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Softened French DRM Law Passes Senate reports that the French Senate has passed a modified version of its controversial copyright bill.

The original law, which was later gutted in committee required that Apple and other online music stores to have their songs be interoperable with all portable media players in France. The version passed today provides a loophole for Apple to keep their songs protected, but still retained some of its principle interoperability language.

Senators weakened the bill's blanket requirement that vendors give details of their DRM technology to those wishing to develop interoperable systems. Instead, they voted to create a new regulatory authority responsible for mediating requests for such details.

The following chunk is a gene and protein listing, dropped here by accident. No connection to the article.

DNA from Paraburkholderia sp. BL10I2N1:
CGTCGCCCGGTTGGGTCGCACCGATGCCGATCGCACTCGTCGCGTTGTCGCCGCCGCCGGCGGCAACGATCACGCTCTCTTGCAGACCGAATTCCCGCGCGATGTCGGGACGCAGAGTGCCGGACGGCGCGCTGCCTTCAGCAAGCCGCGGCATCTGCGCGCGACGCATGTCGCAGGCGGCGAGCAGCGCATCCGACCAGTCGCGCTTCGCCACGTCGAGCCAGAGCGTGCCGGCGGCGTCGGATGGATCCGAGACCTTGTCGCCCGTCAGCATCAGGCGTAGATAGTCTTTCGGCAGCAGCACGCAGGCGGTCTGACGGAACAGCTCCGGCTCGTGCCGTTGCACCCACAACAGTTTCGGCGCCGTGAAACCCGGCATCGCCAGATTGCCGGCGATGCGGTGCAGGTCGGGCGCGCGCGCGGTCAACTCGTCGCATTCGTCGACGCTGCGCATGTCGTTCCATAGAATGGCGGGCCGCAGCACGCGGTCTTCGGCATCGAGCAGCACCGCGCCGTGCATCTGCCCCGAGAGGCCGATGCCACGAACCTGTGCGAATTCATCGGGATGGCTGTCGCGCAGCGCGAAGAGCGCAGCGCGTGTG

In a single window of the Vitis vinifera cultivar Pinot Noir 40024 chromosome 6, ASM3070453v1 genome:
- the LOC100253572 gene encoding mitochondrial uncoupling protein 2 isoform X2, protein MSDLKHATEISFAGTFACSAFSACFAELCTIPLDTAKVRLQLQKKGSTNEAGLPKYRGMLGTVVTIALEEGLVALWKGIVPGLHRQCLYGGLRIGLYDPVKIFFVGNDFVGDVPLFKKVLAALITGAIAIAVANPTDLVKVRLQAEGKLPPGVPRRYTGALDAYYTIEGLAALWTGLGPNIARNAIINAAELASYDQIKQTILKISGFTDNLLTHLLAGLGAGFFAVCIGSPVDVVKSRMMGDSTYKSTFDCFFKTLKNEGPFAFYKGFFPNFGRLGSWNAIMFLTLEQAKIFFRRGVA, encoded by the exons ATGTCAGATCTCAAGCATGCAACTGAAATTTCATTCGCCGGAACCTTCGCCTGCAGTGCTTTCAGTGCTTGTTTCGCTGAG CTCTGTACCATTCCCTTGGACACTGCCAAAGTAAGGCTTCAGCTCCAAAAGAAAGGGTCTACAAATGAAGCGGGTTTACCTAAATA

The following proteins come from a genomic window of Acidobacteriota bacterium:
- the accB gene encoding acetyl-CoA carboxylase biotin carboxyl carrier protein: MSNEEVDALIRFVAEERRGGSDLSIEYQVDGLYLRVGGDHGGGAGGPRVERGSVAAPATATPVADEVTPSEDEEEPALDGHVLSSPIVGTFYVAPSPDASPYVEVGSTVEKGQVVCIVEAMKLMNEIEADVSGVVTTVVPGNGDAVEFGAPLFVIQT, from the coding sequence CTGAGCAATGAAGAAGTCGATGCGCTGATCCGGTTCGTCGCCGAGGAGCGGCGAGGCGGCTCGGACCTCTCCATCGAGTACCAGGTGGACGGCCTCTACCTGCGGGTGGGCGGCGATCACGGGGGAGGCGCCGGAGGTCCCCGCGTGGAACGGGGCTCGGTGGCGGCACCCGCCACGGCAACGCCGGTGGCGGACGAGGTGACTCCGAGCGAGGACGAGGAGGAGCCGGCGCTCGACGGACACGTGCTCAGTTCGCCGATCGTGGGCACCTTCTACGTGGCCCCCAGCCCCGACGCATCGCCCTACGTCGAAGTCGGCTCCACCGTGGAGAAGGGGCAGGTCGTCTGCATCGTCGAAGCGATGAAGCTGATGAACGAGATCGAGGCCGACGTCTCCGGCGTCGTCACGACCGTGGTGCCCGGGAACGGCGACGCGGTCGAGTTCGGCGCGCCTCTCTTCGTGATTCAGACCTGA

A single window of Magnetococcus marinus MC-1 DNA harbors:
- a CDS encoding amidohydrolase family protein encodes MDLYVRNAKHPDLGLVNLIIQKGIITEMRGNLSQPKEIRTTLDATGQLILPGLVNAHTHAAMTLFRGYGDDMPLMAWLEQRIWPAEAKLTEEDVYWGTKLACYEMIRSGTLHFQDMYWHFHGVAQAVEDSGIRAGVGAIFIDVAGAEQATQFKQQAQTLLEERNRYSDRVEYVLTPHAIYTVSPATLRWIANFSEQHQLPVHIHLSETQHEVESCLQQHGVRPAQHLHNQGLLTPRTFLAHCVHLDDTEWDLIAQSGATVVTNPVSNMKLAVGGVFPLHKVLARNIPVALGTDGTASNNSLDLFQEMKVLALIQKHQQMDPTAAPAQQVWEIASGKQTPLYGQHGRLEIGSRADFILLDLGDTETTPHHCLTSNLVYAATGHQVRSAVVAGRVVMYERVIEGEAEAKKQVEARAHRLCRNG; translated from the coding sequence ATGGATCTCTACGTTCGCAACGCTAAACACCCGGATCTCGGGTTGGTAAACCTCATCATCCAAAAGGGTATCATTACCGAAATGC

The authority will have the power to order companies to share details of their DRM, but companies will be able to refuse as long as their DRM systems only limit usage of digital music or movies in a way approved by the author or copyright holder.

Apple originally called the law "state-sponsored piracy." Apple has not yet officially responded to the latest text of the law.